International Accompaniment

AJR/CALDH press conference in Guatemala (5th October 2006)
AJR/CALDH press conference in Guatemala (5th October 2006)

Accompaniers from around the world are currently needed in Guatemala for two reasons. Firstly, to maintain an international presence in communities involved in bringing legal cases against former military dictators for crimes of genocide that date back to the early 1980s. Secondly, to support other organisations and individuals who are intimidated and threatened with reprisal due to the nature of their work.

Since 1997, the Centre for Human Rights Legal Action (CALDH) has been preparing legal cases in Guatemala against crimes committed during the civil war by the high commands of the regimes of Romeo Lucas García (1978-1982) and Efraín Ríos Montt (1982-1983). The cases are for crimes of genocide and crimes against humanity. A critical element of the legal project is the participation of the victims of the violence and their willingness to publicly testify.

One of the main concerns in this project has been the safety of the witnesses. In order to minimise the risks, the communities requested international accompaniment. Consequently, international accompaniment projects already operating in Guatemala came together to establish a coordinating office and an international network for recruitment and support of volunteers.

Since May 2000, over 332 people from 18 countries have acted as accompaniers and the aim of the project has also now expanded to be able to respond to petitions for accompaniment from other individuals and organisations working for or involved with the Guatemalan social movement, trade unions and the defence of human rights.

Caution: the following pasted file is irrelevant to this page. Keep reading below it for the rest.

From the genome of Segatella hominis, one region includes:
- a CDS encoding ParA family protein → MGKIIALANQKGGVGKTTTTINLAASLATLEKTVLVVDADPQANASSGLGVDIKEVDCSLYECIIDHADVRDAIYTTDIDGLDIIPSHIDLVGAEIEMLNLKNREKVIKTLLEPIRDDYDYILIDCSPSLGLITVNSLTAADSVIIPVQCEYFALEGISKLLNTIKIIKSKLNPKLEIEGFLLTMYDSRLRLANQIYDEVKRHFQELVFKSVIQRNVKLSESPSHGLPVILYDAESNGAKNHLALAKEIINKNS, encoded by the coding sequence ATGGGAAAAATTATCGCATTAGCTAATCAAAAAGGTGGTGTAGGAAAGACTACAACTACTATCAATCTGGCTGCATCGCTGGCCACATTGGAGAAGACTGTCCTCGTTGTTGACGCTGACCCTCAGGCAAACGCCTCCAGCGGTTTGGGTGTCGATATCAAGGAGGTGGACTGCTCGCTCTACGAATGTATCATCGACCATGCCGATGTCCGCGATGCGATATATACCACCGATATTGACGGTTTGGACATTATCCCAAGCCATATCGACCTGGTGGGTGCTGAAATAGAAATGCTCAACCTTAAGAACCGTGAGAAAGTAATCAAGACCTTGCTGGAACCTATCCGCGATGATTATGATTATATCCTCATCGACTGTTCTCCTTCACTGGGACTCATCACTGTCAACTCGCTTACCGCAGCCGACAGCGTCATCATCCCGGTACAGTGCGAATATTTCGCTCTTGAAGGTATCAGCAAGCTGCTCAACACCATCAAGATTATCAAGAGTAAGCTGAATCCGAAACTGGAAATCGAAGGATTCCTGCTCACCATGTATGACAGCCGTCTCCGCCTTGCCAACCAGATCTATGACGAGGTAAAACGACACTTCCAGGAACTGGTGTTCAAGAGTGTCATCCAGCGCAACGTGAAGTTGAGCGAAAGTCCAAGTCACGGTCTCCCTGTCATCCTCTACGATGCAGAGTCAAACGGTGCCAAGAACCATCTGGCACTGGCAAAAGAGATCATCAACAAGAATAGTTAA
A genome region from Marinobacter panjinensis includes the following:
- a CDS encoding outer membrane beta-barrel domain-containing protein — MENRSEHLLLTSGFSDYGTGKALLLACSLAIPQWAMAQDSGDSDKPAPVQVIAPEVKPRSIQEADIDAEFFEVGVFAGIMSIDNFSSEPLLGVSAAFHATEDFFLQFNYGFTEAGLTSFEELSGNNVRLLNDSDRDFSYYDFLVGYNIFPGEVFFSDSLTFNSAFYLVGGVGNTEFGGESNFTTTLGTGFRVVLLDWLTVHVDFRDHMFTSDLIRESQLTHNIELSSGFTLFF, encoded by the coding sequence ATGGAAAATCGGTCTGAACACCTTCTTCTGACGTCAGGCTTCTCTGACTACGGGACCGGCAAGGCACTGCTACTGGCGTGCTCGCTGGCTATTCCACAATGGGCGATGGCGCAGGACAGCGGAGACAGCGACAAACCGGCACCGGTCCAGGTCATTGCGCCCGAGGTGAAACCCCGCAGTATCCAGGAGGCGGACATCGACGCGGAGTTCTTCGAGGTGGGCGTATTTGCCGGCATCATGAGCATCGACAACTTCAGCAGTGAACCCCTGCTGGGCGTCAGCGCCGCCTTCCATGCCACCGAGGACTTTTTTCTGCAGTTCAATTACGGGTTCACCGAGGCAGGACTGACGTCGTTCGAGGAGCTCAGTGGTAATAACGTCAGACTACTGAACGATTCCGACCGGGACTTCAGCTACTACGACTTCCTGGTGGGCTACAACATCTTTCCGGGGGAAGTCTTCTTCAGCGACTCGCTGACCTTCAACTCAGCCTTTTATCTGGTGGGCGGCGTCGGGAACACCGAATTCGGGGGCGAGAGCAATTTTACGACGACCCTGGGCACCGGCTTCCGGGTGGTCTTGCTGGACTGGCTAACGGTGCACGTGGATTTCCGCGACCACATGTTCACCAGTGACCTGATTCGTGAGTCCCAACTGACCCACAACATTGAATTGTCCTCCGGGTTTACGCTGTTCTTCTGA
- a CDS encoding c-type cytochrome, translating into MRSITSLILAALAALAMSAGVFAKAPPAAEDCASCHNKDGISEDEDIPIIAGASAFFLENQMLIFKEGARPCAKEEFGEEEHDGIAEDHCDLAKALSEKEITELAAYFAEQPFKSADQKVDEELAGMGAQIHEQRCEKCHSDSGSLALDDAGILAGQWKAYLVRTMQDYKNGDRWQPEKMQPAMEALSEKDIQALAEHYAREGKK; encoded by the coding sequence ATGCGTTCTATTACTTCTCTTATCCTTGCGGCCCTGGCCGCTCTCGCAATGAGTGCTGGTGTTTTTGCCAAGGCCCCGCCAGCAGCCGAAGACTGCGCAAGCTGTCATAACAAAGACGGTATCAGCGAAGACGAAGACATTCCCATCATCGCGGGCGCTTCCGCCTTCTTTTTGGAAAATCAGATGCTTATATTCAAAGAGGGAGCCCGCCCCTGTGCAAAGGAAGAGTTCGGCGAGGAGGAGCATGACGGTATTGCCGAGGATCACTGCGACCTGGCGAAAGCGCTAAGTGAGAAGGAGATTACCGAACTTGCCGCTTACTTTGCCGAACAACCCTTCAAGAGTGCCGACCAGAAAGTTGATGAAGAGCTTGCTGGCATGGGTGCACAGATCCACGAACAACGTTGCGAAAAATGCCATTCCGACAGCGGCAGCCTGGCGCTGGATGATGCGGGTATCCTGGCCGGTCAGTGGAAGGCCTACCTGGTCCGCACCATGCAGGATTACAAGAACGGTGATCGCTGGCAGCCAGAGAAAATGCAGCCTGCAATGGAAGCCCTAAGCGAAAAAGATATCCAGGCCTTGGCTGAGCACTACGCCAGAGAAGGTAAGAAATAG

In May 2013, Claudia Paz y Paz, the Guatemalan Public Prosecutor, said this about international accompaniment in Guatemala:

“Security of the witnesses is of great concern to the Public Prosecutor. We have been in conversation with the department of the interior and the civil police for how best to address this concern, particularly because the survivors live in such remote areas. We have seen that the most effective way to ensure safety of the witnesses has been through international accompaniment.”

International accompaniment has three main functions:

  • To deter attacks against human rights defenders, or diminish their severity.
  • To offer moral support to these communities/organisations/individuals.
  • To raise awareness of the situation of human rights defenders in Guatemala in general.

Accompaniers usually work in pairs based either in communities at risk in rural regions of the country or with individuals and/or organisations in the capital or other towns. From their placements in the field they are in a position to alert international networks about the situation, rather than physically prevent acts of aggression or intimidation.

How to become an international accompanier

If you are interested in becoming an international accompanier in Guatemala, please get in touch.

For more a personal account about accompaniment, you can read this article about accompaniment by GSN member Rosemary Burnett, Accompaniment in Guatemala – a personal account.

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